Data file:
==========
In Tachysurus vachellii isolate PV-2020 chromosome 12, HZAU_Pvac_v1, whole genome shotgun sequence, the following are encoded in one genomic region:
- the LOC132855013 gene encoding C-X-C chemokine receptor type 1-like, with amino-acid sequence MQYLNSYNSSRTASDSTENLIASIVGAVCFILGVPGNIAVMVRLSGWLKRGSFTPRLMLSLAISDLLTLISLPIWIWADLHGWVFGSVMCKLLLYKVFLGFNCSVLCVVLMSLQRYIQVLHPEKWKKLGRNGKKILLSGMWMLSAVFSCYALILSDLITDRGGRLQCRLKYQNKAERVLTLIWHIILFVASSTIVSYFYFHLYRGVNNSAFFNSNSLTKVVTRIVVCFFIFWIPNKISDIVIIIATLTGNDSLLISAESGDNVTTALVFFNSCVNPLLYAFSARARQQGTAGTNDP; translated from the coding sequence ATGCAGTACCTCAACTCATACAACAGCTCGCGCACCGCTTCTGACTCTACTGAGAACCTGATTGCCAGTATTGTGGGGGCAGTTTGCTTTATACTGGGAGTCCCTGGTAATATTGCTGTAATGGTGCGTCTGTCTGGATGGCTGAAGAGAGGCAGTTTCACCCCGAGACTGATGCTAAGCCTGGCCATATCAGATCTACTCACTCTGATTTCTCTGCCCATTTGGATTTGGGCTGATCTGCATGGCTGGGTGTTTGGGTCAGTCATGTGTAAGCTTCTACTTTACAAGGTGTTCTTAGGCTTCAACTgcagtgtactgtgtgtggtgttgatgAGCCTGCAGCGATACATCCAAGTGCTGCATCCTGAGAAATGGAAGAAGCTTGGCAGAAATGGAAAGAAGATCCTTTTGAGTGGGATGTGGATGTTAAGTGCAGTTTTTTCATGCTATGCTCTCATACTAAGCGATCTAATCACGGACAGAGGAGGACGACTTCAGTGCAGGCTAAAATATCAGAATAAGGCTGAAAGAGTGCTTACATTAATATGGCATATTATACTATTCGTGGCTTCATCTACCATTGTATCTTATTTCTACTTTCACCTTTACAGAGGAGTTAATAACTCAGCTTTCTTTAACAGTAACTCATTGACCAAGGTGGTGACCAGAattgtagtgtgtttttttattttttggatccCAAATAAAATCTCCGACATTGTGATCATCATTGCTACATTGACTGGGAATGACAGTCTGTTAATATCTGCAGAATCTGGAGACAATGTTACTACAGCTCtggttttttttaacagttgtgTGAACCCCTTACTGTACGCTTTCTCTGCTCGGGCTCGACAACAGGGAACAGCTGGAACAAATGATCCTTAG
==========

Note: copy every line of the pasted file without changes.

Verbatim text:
In Tachysurus vachellii isolate PV-2020 chromosome 12, HZAU_Pvac_v1, whole genome shotgun sequence, the following are encoded in one genomic region:
- the LOC132855013 gene encoding C-X-C chemokine receptor type 1-like, with amino-acid sequence MQYLNSYNSSRTASDSTENLIASIVGAVCFILGVPGNIAVMVRLSGWLKRGSFTPRLMLSLAISDLLTLISLPIWIWADLHGWVFGSVMCKLLLYKVFLGFNCSVLCVVLMSLQRYIQVLHPEKWKKLGRNGKKILLSGMWMLSAVFSCYALILSDLITDRGGRLQCRLKYQNKAERVLTLIWHIILFVASSTIVSYFYFHLYRGVNNSAFFNSNSLTKVVTRIVVCFFIFWIPNKISDIVIIIATLTGNDSLLISAESGDNVTTALVFFNSCVNPLLYAFSARARQQGTAGTNDP; translated from the coding sequence ATGCAGTACCTCAACTCATACAACAGCTCGCGCACCGCTTCTGACTCTACTGAGAACCTGATTGCCAGTATTGTGGGGGCAGTTTGCTTTATACTGGGAGTCCCTGGTAATATTGCTGTAATGGTGCGTCTGTCTGGATGGCTGAAGAGAGGCAGTTTCACCCCGAGACTGATGCTAAGCCTGGCCATATCAGATCTACTCACTCTGATTTCTCTGCCCATTTGGATTTGGGCTGATCTGCATGGCTGGGTGTTTGGGTCAGTCATGTGTAAGCTTCTACTTTACAAGGTGTTCTTAGGCTTCAACTgcagtgtactgtgtgtggtgttgatgAGCCTGCAGCGATACATCCAAGTGCTGCATCCTGAGAAATGGAAGAAGCTTGGCAGAAATGGAAAGAAGATCCTTTTGAGTGGGATGTGGATGTTAAGTGCAGTTTTTTCATGCTATGCTCTCATACTAAGCGATCTAATCACGGACAGAGGAGGACGACTTCAGTGCAGGCTAAAATATCAGAATAAGGCTGAAAGAGTGCTTACATTAATATGGCATATTATACTATTCGTGGCTTCATCTACCATTGTATCTTATTTCTACTTTCACCTTTACAGAGGAGTTAATAACTCAGCTTTCTTTAACAGTAACTCATTGACCAAGGTGGTGACCAGAattgtagtgtgtttttttattttttggatccCAAATAAAATCTCCGACATTGTGATCATCATTGCTACATTGACTGGGAATGACAGTCTGTTAATATCTGCAGAATCTGGAGACAATGTTACTACAGCTCtggttttttttaacagttgtgTGAACCCCTTACTGTACGCTTTCTCTGCTCGGGCTCGACAACAGGGAACAGCTGGAACAAATGATCCTTAG